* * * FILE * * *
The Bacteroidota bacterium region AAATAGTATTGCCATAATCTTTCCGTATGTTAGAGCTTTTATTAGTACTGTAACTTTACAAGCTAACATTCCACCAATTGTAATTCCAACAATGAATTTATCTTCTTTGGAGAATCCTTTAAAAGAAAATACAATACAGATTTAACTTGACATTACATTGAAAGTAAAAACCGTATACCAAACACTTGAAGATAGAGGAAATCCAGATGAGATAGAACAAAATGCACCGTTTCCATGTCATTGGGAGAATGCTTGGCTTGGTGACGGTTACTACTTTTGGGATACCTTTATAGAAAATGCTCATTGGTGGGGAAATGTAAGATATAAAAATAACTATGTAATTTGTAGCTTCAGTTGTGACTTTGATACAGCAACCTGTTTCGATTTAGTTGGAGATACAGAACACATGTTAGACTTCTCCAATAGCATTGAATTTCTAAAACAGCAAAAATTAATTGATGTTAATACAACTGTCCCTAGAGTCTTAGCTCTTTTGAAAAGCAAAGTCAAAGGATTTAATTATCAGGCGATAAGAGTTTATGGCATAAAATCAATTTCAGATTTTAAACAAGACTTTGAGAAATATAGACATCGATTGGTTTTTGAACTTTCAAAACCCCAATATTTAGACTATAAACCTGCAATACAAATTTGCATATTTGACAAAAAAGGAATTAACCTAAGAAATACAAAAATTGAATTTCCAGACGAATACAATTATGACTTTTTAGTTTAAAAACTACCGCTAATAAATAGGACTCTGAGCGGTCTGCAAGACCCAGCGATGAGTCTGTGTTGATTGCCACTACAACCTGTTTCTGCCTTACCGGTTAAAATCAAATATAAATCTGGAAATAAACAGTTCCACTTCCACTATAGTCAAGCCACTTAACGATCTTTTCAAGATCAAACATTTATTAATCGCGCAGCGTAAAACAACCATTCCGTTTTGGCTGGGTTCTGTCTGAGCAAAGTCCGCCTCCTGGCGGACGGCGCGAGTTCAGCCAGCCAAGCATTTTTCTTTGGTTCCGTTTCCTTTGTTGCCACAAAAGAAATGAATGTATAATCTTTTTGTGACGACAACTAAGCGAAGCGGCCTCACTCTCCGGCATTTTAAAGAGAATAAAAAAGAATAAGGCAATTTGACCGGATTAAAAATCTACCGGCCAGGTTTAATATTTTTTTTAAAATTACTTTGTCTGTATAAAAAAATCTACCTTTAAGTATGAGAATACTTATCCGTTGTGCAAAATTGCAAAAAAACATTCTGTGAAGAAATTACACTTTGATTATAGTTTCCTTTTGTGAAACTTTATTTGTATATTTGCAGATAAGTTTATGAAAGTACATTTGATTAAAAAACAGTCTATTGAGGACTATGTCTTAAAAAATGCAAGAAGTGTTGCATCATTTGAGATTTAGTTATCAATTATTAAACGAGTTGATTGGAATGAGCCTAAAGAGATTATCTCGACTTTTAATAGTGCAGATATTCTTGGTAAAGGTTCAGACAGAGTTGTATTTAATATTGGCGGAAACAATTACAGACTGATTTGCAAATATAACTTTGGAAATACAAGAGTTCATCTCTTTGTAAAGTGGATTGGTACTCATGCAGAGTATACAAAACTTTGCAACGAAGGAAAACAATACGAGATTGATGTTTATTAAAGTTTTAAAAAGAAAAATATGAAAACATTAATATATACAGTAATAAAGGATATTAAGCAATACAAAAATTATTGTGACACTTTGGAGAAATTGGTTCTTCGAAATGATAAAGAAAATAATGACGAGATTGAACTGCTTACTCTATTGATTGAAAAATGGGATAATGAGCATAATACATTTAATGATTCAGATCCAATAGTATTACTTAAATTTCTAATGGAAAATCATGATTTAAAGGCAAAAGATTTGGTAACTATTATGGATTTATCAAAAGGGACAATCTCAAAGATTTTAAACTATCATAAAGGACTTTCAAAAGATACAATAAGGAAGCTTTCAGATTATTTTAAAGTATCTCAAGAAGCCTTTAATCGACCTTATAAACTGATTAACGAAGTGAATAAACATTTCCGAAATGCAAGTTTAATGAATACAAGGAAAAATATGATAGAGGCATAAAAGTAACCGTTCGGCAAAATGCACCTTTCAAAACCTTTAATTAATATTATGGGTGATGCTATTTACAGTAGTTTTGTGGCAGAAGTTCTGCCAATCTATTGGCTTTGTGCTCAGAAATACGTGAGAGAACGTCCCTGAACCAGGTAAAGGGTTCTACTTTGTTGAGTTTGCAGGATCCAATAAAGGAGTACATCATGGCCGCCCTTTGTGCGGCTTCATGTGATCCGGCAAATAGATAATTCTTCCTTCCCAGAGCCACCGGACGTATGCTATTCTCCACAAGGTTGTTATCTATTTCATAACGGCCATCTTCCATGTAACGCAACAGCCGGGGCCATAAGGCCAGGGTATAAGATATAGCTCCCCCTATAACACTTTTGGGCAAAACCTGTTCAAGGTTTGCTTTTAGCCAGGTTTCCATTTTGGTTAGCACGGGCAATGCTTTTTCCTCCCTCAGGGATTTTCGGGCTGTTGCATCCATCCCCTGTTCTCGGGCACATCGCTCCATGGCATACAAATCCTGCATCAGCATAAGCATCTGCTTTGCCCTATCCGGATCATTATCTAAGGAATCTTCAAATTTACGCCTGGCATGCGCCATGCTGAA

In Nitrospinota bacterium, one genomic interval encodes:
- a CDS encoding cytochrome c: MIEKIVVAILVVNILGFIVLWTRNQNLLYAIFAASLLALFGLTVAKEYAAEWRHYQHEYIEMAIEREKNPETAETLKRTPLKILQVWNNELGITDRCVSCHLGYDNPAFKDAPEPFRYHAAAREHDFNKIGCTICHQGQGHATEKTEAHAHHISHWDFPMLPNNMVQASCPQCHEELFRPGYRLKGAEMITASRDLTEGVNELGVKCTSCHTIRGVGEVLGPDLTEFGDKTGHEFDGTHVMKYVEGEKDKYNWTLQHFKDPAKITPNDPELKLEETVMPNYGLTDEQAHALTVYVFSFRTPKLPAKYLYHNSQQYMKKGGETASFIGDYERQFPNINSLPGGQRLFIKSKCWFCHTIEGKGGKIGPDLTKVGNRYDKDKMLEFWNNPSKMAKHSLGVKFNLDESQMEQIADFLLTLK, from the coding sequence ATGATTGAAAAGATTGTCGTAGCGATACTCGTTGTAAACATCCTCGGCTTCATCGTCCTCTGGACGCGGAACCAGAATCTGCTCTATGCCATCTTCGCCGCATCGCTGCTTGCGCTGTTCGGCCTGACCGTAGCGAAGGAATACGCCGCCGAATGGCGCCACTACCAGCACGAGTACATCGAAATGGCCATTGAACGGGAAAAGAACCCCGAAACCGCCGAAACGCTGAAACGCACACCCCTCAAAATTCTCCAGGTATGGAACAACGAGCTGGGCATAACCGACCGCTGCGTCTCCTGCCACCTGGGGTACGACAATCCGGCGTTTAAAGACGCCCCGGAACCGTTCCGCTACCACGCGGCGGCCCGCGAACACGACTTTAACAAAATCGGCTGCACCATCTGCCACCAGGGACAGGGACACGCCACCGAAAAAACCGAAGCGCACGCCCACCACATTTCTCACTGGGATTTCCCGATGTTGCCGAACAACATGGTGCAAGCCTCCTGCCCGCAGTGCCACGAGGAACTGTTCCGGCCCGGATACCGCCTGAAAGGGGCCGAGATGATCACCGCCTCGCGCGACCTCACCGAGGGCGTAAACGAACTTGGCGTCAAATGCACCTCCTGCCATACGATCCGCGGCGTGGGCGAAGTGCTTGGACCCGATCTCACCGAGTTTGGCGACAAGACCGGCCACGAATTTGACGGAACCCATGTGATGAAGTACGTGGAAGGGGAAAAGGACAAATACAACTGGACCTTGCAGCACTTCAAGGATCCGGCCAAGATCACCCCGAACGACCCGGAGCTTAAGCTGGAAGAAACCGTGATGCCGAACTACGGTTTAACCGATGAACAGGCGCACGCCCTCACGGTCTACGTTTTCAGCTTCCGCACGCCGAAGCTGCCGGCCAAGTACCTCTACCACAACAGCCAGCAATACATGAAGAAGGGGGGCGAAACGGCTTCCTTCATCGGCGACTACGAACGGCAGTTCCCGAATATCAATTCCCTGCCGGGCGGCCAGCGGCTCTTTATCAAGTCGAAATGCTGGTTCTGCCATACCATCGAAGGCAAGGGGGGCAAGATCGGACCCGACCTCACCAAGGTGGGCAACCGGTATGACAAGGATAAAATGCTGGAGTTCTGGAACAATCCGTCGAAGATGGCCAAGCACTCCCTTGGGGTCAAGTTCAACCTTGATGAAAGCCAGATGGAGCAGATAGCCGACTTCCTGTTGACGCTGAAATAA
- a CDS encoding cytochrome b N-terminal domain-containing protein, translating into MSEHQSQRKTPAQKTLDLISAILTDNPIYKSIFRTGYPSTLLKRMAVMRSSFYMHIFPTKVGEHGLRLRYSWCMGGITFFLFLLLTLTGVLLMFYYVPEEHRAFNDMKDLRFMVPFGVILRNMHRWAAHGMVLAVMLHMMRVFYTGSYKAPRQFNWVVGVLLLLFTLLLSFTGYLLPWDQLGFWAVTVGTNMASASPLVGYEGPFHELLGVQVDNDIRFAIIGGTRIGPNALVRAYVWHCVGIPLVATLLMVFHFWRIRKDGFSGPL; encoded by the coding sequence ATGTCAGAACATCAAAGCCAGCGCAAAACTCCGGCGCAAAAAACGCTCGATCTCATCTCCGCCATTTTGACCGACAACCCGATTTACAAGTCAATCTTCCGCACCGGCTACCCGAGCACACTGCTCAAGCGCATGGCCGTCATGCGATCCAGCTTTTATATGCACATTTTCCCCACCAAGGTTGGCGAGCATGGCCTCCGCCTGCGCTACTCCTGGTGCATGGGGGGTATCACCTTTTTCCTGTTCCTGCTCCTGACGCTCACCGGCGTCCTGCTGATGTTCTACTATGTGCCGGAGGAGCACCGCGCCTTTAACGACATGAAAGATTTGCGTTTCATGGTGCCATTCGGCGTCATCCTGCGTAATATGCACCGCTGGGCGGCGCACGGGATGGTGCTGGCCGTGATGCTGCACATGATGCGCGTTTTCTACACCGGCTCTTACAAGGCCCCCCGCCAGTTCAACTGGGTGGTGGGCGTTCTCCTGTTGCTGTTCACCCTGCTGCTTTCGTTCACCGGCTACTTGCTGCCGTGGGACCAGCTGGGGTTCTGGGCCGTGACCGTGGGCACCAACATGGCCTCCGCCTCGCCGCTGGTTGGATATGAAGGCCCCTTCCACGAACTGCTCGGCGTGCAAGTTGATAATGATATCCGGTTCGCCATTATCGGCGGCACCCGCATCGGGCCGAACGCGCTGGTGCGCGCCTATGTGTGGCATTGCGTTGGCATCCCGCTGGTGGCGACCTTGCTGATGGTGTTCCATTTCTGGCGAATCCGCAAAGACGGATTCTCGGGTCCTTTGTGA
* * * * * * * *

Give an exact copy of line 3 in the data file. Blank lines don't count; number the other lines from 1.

- a CDS encoding cytochrome c: MIEKIVVAILVVNILGFIVLWTRNQNLLYAIFAASLLALFGLTVAKEYAAEWRHYQHEYIEMAIEREKNPETAETLKRTPLKILQVWNNELGITDRCVSCHLGYDNPAFKDAPEPFRYHAAAREHDFNKIGCTICHQGQGHATEKTEAHAHHISHWDFPMLPNNMVQASCPQCHEELFRPGYRLKGAEMITASRDLTEGVNELGVKCTSCHTIRGVGEVLGPDLTEFGDKTGHEFDGTHVMKYVEGEKDKYNWTLQHFKDPAKITPNDPELKLEETVMPNYGLTDEQAHALTVYVFSFRTPKLPAKYLYHNSQQYMKKGGETASFIGDYERQFPNINSLPGGQRLFIKSKCWFCHTIEGKGGKIGPDLTKVGNRYDKDKMLEFWNNPSKMAKHSLGVKFNLDESQMEQIADFLLTLK, from the coding sequence ATGATTGAAAAGATTGTCGTAGCGATACTCGTTGTAAACATCCTCGGCTTCATCGTCCTCTGGACGCGGAACCAGAATCTGCTCTATGCCATCTTCGCCGCATCGCTGCTTGCGCTGTTCGGCCTGACCGTAGCGAAGGAATACGCCGCCGAATGGCGCCACTACCAGCACGAGTACATCGAAATGGCCATTGAACGGGAAAAGAACCCCGAAACCGCCGAAACGCTGAAACGCACACCCCTCAAAATTCTCCAGGTATGGAACAACGAGCTGGGCATAACCGACCGCTGCGTCTCCTGCCACCTGGGGTACGACAATCCGGCGTTTAAAGACGCCCCGGAACCGTTCCGCTACCACGCGGCGGCCCGCGAACACGACTTTAACAAAATCGGCTGCACCATCTGCCACCAGGGACAGGGACACGCCACCGAAAAAACCGAAGCGCACGCCCACCACATTTCTCACTGGGATTTCCCGATGTTGCCGAACAACATGGTGCAAGCCTCCTGCCCGCAGTGCCACGAGGAACTGTTCCGGCCCGGATACCGCCTGAAAGGGGCCGAGATGATCACCGCCTCGCGCGACCTCACCGAGGGCGTAAACGAACTTGGCGTCAAATGCACCTCCTGCCATACGATCCGCGGCGTGGGCGAAGTGCTTGGACCCGATCTCACCGAGTTTGGCGACAAGACCGGCCACGAATTTGACGGAACCCATGTGATGAAGTACGTGGAAGGGGAAAAGGACAAATACAACTGGACCTTGCAGCACTTCAAGGATCCGGCCAAGATCACCCCGAACGACCCGGAGCTTAAGCTGGAAGAAACCGTGATGCCGAACTACGGTTTAACCGATGAACAGGCGCACGCCCTCACGGTCTACGTTTTCAGCTTCCGCACGCCGAAGCTGCCGGCCAAGTACCTCTACCACAACAGCCAGCAATACATGAAGAAGGGGGGCGAAACGGCTTCCTTCATCGGCGACTACGAACGGCAGTTCCCGAATATCAATTCCCTGCCGGGCGGCCAGCGGCTCTTTATCAAGTCGAAATGCTGGTTCTGCCATACCATCGAAGGCAAGGGGGGCAAGATCGGACCCGACCTCACCAAGGTGGGCAACCGGTATGACAAGGATAAAATGCTGGAGTTCTGGAACAATCCGTCGAAGATGGCCAAGCACTCCCTTGGGGTCAAGTTCAACCTTGATGAAAGCCAGATGGAGCAGATAGCCGACTTCCTGTTGACGCTGAAATAA